Germany has pledged that it will become carbon neutral by 2045. The country has set preliminary targets of cutting emissions by at least 65% by 2030, compared to 1990 levels, and 88% by 2040. The transportation sector accounts for 20% of total emissions in the country. Increase in number of electric vehicles (EVs) on roads is important for the country to achieve these targets.
EVs can be classified into battery electric vehicles (BEVs) that run on pure-play batteries, plug-in hybrid vehicles (PHEVs) that run on batteries in combination with internal combustion (IC) engines and hydrogen fuel cell vehicles (HFCVs). Earlier the target was to have 15 million BEVs on roads by 2030. But, with some procurement-related issues associated with key ingredients required to manufacture batteries, the target has been revised and now PHEVs have been also included.
In 2021, the country ranked third in the total number of EV sales, after China and the United States. It contributed around 11% to global EV sales. The country reported a 73% jump in EV sales in 2021 on a year-on-year (y-o-y) basis.
|Table 1: Electric Vehicles Sales, Germany|
The jump was mainly driven by the BEV segment. At the end of 2021, the BEV segment contributed 13.6% to the annual sales, as against 6.7% in 2020.
The BEV market share has increased almost continuously after the increase in subsidies on them in June 2020. In addition to the environmental bonus, the development is also being driven by the fact that more and more electric models are coming into the market.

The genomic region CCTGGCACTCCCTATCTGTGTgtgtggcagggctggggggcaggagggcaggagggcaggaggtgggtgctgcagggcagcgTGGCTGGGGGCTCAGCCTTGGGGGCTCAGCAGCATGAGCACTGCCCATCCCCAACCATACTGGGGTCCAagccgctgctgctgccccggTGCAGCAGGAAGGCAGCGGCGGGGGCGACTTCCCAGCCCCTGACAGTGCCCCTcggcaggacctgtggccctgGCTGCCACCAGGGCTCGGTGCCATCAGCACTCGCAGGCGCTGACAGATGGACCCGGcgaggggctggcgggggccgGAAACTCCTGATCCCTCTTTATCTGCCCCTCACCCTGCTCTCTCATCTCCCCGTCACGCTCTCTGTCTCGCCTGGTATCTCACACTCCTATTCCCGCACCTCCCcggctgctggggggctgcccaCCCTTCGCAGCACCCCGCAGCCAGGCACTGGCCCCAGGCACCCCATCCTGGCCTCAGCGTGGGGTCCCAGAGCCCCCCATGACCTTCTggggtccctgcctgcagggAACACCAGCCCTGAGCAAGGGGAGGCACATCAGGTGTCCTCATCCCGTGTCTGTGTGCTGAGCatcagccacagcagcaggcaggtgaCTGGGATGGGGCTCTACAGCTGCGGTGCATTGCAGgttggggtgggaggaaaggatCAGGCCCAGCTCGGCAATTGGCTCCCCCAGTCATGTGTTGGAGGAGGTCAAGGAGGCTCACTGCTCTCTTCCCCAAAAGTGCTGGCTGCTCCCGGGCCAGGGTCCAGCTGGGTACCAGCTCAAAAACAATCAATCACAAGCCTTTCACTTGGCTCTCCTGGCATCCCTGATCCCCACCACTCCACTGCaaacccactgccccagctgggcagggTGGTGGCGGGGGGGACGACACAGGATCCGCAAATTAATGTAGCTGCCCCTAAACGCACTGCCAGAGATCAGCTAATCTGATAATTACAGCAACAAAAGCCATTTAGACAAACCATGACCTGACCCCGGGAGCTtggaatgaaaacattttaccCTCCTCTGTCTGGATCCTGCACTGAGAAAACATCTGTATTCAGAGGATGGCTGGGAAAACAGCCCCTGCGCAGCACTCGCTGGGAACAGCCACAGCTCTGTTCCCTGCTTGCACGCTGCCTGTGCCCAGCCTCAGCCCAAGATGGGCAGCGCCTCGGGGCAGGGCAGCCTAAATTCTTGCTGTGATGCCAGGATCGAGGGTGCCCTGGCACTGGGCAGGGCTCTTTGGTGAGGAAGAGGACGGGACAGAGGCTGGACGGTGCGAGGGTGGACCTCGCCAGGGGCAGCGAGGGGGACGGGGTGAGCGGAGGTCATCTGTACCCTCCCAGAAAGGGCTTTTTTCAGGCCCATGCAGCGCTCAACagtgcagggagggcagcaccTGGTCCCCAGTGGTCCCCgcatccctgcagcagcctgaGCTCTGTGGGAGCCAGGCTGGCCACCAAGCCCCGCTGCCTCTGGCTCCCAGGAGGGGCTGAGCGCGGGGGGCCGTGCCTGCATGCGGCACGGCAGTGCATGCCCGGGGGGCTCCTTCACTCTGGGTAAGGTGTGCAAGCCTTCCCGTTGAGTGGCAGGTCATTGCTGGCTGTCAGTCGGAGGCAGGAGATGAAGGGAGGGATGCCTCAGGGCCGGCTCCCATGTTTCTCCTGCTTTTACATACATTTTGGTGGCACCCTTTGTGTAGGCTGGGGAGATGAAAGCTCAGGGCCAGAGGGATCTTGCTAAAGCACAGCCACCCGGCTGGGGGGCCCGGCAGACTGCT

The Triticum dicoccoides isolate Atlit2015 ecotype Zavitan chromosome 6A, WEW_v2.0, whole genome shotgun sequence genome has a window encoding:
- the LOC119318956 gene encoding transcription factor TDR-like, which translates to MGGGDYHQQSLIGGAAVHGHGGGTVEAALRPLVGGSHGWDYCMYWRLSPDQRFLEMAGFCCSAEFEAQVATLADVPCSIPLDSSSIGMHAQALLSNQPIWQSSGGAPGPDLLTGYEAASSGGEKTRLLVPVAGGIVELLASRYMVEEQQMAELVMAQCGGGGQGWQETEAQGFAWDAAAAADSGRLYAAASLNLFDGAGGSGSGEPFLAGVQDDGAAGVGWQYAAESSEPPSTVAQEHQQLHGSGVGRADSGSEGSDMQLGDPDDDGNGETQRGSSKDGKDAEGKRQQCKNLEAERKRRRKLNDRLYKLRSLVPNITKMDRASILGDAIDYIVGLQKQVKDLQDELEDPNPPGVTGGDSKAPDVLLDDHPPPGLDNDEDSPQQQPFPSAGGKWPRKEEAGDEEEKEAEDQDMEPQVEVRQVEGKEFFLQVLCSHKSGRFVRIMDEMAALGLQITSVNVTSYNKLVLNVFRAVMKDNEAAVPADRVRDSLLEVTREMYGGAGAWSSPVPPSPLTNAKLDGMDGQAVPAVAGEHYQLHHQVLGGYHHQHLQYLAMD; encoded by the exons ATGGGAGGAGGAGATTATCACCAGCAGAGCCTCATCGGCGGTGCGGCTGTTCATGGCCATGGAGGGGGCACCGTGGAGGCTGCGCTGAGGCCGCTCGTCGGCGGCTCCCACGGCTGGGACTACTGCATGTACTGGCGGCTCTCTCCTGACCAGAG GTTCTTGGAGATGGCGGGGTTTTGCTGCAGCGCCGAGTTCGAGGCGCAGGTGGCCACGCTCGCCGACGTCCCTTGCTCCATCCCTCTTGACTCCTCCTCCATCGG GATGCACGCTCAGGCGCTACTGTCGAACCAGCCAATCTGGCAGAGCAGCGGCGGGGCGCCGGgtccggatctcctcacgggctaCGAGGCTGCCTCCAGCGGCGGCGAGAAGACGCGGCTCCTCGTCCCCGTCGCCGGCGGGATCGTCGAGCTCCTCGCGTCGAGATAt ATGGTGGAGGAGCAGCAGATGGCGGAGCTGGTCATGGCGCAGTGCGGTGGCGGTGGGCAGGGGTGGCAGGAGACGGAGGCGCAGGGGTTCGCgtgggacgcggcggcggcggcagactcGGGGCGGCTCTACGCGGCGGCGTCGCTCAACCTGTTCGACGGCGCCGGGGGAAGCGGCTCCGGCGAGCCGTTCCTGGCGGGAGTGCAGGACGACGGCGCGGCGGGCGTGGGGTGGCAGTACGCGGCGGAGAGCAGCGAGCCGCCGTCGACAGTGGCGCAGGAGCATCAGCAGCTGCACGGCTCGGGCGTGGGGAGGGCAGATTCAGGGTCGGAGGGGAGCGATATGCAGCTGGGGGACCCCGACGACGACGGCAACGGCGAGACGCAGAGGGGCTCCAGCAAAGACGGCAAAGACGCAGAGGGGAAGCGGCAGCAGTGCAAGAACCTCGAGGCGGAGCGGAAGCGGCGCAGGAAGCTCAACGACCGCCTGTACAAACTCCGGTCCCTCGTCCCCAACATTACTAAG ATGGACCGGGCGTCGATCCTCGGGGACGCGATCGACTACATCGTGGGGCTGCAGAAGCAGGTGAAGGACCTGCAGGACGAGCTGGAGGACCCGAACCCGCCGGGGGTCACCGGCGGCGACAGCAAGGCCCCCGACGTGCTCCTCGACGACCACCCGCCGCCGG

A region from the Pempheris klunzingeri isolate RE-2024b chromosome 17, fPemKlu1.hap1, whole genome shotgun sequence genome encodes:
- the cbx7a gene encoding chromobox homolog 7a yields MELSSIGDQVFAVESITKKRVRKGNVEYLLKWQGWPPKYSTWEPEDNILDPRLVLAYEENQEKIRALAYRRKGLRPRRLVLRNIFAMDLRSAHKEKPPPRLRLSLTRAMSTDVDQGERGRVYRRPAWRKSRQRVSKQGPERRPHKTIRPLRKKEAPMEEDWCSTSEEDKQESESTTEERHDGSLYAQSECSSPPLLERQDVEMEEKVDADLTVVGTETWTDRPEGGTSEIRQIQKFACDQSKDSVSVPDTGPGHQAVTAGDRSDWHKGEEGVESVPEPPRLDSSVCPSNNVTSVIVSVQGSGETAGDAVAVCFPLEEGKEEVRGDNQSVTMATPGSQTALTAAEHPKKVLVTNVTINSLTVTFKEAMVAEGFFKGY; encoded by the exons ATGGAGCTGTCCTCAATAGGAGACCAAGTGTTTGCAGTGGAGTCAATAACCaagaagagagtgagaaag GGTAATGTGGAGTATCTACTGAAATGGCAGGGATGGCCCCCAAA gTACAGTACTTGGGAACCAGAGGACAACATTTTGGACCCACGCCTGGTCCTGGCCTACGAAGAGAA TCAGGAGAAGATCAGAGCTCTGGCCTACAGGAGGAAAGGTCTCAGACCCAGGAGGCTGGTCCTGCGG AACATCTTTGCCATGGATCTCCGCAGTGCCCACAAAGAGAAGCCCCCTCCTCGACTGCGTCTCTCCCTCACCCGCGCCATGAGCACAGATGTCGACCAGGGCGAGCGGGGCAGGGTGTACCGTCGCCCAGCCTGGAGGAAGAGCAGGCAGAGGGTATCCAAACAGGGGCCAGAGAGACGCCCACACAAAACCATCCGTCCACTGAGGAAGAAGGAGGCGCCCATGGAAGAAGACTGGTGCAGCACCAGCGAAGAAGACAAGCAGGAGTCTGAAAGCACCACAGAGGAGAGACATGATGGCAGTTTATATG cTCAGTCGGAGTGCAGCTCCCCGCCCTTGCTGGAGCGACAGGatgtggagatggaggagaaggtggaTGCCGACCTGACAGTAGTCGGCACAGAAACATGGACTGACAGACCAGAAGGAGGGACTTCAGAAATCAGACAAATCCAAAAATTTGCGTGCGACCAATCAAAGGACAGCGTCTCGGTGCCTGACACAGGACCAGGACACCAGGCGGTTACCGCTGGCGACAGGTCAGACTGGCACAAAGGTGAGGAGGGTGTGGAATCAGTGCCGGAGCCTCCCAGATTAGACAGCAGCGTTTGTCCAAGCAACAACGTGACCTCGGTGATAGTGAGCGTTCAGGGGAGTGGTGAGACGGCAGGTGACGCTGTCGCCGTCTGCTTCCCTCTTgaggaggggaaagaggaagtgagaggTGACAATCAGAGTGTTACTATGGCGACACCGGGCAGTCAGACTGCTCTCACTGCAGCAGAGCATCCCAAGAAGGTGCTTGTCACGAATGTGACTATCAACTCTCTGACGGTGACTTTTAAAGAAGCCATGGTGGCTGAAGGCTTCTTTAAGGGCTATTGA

The German Federal Government had introduced the innovation bonus as part of the Corona economic stimulus package 2020, doubling the state share of the environmental bonus. This scheme was limited until the end of 2021, but the then federal government had already agreed in November 2020 on an extension until the end of 2025. According to the current funding, subsidy amounts of up to €9,000 for a purely electrically powered vehicle and up to €6,750 for a PHEV will remain valid until the end of 2022. The new federal government will work out the subsidy amount applicable from 2023 onwards.
The main component of EVs are high voltage batteries, for which the key ingredients are lithium, nickel and cobalt. These elements are extracted through environmentally damaging mining methods. The suppliers don’t meet the audit processes for Environment, Sustainability and Governance (ESG), which makes the task of sourcing enough raw materials to support the EV ambitions a very tall order. PHEVs use smaller batteries, and the same quantity of material can be spread over a greater number of vehicles as compared to BEVs.
Germany has set an interim target of 48.1% reduction in greenhouse gas emissions coming from the transport sector from 1990 level by 2030. Growth of the EV market is important for this. The country has already crossed one million electric cars on roads. Half of these are BEVs and the remaining PHEVs. To reach the 15 million target only for BEVs by 2030, the market should grow at a CAGR of 35%. Considering the issues and delays related to the procurement of raw materials used in making high voltage batteries, it is difficult to achieve.
With the inclusion of PHEVs, the country can try to achieve the target of 15 million electric cars on roads by 2030, but at the same time, there would be an increase in emissions due to the IC engines installed within PHEVs. This might dent the country’s preliminary target to reduce greenhouse gas emissions coming from the transport sector by 2030.